Three major categories of urinary incontinence treatment are behavior change, medication and surgery.
- Scheduled toileting – A person with urinary incontinence is prompted to go to the bathroom every two to four hours. This puts the person on a regular schedule. The goal is simply to keep the person dry. This is frequently recommended as therapy for frail elderly, bedridden or Alzheimer's patients.
- Bladder or bowel retraining – Bladder retraining involves scheduled toileting, but the length of time between bathroom trips is gradually increased. This therapy trains the bladder to wait for larger time intervals.
- Pelvic muscle rehabilitation– This technique involves pelvic muscle exercises which strengthen the muscles that control the flow of urine. Pelvic floor rehabilitation includes an assessment and treatment of pelvic floor disorders. The initial evaluation consists of the therapist assessing:
- Joint motion
- Muscle strength
- External and internal examination
The treatment plan may include:
- Posture education
- Therapeutic exercise
- Relaxation and stress management training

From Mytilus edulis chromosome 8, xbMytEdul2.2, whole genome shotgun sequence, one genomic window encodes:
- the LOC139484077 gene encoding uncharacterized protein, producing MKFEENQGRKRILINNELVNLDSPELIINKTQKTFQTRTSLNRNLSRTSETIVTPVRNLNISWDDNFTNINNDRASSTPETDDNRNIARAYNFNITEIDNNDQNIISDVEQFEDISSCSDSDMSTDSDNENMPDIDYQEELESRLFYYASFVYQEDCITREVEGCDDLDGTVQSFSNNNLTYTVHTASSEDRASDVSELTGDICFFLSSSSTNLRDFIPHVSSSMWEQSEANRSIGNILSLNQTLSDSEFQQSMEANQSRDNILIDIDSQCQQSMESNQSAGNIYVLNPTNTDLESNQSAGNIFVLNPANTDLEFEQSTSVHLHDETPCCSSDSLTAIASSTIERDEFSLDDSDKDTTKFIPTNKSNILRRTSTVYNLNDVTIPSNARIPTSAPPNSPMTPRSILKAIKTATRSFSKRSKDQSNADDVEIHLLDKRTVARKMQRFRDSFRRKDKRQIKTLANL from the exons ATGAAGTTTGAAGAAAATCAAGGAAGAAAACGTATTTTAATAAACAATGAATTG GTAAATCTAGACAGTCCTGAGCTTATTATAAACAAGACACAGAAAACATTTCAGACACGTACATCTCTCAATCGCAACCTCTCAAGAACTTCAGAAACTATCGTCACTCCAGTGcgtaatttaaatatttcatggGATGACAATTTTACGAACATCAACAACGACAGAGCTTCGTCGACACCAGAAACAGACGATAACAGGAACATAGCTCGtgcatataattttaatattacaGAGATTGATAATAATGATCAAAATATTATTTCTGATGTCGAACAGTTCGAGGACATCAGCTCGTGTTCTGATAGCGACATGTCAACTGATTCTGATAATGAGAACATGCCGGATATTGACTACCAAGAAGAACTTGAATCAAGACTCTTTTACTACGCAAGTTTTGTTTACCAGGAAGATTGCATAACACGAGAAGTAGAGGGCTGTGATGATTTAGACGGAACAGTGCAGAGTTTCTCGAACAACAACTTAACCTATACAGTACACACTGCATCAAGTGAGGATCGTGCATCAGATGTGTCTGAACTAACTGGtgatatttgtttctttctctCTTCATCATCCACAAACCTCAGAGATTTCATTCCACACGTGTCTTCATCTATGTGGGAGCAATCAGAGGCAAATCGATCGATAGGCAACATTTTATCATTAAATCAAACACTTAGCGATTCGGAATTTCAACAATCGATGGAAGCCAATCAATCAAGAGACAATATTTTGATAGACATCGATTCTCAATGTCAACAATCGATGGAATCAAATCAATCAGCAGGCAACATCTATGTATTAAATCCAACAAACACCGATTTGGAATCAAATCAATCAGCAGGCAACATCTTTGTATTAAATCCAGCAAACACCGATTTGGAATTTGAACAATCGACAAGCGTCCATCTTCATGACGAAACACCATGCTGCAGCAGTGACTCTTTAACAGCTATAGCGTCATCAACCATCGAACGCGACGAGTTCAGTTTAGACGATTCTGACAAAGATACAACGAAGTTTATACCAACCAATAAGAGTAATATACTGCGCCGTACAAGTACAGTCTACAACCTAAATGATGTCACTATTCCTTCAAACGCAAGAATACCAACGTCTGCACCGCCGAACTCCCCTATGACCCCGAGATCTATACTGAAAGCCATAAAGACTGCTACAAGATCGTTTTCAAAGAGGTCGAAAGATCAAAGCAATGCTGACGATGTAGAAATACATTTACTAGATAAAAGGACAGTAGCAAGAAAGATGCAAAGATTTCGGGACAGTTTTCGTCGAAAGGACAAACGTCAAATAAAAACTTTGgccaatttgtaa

- Muscle stimulation
- Manual therapy such as massage and trigger point release
Most patients are seen 1-2 times a week for 8-12 weeks on average.
Your doctor may prescribe medications to help control your incontinence. Medications can relax the bladder and reduce spasms or instability. These drugs also can help prevent the bladder from contracting spontaneously.
If medication or behavior changes are not effective, many different surgical procedures may be used to treat urinary incontinence. The type of operation recommended depends on the type and cause of your incontinence. Some of the more common procedures performed to treat urinary incontinence include:
- Bladder (retropubic) suspension – This procedure supports and stabilizes the bladder and urethra by attaching one or both to a sturdy structure in the pelvis, such as the back or pubic bone.
- Urethral bulking – This involves injecting collagen into the urethra to close up a hole or build up its walls.
- Artificial sphincter – This involves implanting an artificial cuff around the neck of the bladder. The cuff can be inflated to put pressure on the urethra and prevent urinary incontinence, and deflated when it is time to empty the bladder.